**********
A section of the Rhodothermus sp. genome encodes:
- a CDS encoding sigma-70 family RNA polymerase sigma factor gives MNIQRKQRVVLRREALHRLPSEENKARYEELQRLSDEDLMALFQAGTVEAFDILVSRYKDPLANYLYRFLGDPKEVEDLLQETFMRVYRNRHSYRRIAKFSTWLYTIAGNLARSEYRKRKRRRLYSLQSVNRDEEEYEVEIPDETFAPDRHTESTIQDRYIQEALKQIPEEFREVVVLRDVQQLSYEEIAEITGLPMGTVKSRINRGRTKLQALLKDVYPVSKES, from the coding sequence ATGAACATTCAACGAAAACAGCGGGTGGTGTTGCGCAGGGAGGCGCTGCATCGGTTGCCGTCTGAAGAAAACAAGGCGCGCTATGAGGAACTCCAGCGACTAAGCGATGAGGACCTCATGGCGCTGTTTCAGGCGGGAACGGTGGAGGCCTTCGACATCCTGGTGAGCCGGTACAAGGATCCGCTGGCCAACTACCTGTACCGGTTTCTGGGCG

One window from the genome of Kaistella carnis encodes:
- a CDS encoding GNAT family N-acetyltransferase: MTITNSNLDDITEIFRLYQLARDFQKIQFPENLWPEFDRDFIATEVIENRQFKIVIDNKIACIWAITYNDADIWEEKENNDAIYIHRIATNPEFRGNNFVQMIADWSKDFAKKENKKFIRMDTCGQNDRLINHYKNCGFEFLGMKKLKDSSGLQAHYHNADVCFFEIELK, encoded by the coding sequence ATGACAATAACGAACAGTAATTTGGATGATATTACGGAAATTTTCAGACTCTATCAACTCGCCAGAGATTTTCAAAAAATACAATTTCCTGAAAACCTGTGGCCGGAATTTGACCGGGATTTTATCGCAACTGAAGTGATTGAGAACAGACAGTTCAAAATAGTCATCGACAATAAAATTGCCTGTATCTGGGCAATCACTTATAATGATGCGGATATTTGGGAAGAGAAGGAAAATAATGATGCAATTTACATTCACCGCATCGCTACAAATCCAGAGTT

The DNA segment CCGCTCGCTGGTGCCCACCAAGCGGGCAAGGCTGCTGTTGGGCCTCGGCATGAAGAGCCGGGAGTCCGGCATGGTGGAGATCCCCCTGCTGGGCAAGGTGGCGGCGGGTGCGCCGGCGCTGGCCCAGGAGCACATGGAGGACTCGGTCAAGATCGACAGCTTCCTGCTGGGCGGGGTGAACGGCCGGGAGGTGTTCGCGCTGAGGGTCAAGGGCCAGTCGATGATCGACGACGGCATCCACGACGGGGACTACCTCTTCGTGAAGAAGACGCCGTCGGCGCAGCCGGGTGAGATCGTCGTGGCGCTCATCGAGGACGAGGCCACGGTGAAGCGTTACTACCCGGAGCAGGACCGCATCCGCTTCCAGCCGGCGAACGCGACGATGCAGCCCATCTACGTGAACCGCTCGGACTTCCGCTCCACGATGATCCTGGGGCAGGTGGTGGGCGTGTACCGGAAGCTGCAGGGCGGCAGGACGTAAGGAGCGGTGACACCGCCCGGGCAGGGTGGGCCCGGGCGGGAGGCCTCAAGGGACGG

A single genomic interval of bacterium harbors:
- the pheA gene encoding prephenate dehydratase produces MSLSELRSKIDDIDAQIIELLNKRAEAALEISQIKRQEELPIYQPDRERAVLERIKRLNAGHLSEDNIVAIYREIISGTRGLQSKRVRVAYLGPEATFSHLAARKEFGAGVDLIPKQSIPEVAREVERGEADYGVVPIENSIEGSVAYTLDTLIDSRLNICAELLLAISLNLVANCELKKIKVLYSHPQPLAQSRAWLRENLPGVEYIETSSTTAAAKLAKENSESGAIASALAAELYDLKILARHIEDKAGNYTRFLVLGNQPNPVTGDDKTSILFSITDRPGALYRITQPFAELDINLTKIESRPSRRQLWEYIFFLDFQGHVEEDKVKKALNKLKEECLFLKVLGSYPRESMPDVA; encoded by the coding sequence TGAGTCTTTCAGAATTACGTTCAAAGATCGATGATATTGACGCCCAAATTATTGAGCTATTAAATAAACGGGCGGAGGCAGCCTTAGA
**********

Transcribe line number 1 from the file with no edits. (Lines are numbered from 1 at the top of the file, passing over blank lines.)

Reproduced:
A section of the Rhodothermus sp. genome encodes: